Wednesday, February 27, 2013

Should Authors Be Reviewers? On the Query Tracker Blog

Recently I posted my thoughts on authors-as-reviewers over at the QueryTracker Blog. I had been sending out heaps of emails seeking reviews for my second novel and it occured to me-- should I be reviewing other books, too?

Maybe you find yourself wondering the same thing. Stop by the QTB and see if you are of a like mind.

QueryTracker Blog: Should Authors Be Reviewers?

For every story, there is a review. Sometimes, there are many reviews. Sometimes, the reviews remain unwritten.

And that is the tragedy, isn't it? The unwritten review.

Reviews are nature's way of validating an author's efforts. Whenever a review is written, an author is assured, once more, that their work has been read. Has been processed by the mind of another person. Has been mulled about in another's thoughts.

An author is assured that, through their story, they've connected to another human being.

Does that sound melodramatic? It should…and it shouldn't.

Read this article and many others at the QueryTracker Blog


  1. As authors, I think we are vulnerable doing reviews for fellow authors. We can be accused of being biased either in favor of a friend or against a competitor. In spite of this, I write reviews for book I like to show the author my appreciation of their work.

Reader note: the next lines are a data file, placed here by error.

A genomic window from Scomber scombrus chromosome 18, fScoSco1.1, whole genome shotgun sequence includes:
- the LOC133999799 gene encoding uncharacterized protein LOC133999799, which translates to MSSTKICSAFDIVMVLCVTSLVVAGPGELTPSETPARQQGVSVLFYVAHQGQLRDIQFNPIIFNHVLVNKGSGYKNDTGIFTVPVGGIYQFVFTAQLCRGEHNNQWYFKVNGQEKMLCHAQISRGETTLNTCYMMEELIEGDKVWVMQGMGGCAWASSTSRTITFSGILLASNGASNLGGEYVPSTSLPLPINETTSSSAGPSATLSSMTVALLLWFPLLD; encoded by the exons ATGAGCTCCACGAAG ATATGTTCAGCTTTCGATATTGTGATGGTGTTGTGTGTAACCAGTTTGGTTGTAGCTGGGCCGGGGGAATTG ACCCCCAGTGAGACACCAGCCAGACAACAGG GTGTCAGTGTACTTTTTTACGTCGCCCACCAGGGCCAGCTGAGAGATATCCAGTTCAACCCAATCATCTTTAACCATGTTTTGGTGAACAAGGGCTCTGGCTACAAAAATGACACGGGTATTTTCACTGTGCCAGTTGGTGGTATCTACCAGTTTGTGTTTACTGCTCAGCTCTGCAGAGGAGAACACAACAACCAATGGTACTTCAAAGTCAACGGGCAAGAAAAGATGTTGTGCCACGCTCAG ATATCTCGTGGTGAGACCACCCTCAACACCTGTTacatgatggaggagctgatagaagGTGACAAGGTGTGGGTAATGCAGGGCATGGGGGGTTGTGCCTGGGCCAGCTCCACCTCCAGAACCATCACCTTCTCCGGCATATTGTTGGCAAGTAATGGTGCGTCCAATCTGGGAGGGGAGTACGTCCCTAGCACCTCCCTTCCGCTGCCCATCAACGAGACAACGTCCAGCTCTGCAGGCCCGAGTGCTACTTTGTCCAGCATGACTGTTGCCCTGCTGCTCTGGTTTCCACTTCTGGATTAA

2. As an author and an editor, there are people who feel I shouldn't be a professional reviewer. Too bad. Reviewing makes me a better writer and editor. Being a writer and editor makes me a better reviewer -- I can certainly look at a book and see what elements work and what don't!

    So... go ahead and look down on me. I really don't care. Doing all three keeps a roof over my head, keeps me busy and therefore out of trouble, and is fun. And, like I said, makes me better at each element, individually.

    (Of course, I could be the exception, since I'm trained as a writer, a reviewer, and an editor!)

    1. You bring up a very good point, Susan.

      I think you are the EXACT kind of writer who SHOULD be doing reviews. Your expertise in editing leads to a natural tendency to critique. I think you'd be the perfect candidate for a review. :)

  3. I've found most reviews are by other writers. Very few are by actual red blooded readers. I usually hear from my fans when I put a new book out. They don't leave reviews, but they do pop me notes. I consider those more valuable.

    1. I think I'd like the personal notes more, too. That is the true sign of a connection between reader and writer.

  4. In my opinion the best reviews you can get are from fellow writers because they understand what went into creating the book. Also, writers would be the most likely to review since they understand why they themselves would want reviews. I try to review all books I read because when I become an author, I'd like the same done for me.


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